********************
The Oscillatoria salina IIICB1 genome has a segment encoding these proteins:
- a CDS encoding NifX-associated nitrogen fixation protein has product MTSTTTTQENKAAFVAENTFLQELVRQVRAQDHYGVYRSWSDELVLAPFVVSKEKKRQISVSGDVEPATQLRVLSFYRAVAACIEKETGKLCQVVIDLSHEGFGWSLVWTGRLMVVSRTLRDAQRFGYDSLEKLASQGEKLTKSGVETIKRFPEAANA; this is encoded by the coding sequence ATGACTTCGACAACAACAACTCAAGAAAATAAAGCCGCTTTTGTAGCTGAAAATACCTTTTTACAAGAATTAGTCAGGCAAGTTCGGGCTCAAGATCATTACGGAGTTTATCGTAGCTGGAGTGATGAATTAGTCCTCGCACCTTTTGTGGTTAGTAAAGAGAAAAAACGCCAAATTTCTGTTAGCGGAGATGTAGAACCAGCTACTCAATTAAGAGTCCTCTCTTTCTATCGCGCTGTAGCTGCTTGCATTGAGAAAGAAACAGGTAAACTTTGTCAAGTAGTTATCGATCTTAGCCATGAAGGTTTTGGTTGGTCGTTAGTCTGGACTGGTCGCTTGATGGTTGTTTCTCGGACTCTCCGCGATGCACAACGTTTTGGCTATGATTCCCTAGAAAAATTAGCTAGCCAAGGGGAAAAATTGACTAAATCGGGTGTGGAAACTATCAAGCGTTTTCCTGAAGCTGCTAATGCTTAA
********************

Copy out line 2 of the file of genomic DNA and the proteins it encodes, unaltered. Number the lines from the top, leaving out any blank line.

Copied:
- a CDS encoding NifX-associated nitrogen fixation protein has product MTSTTTTQENKAAFVAENTFLQELVRQVRAQDHYGVYRSWSDELVLAPFVVSKEKKRQISVSGDVEPATQLRVLSFYRAVAACIEKETGKLCQVVIDLSHEGFGWSLVWTGRLMVVSRTLRDAQRFGYDSLEKLASQGEKLTKSGVETIKRFPEAANA; this is encoded by the coding sequence ATGACTTCGACAACAACAACTCAAGAAAATAAAGCCGCTTTTGTAGCTGAAAATACCTTTTTACAAGAATTAGTCAGGCAAGTTCGGGCTCAAGATCATTACGGAGTTTATCGTAGCTGGAGTGATGAATTAGTCCTCGCACCTTTTGTGGTTAGTAAAGAGAAAAAACGCCAAATTTCTGTTAGCGGAGATGTAGAACCAGCTACTCAATTAAGAGTCCTCTCTTTCTATCGCGCTGTAGCTGCTTGCATTGAGAAAGAAACAGGTAAACTTTGTCAAGTAGTTATCGATCTTAGCCATGAAGGTTTTGGTTGGTCGTTAGTCTGGACTGGTCGCTTGATGGTTGTTTCTCGGACTCTCCGCGATGCACAACGTTTTGGCTATGATTCCCTAGAAAAATTAGCTAGCCAAGGGGAAAAATTGACTAAATCGGGTGTGGAAACTATCAAGCGTTTTCCTGAAGCTGCTAATGCTTAA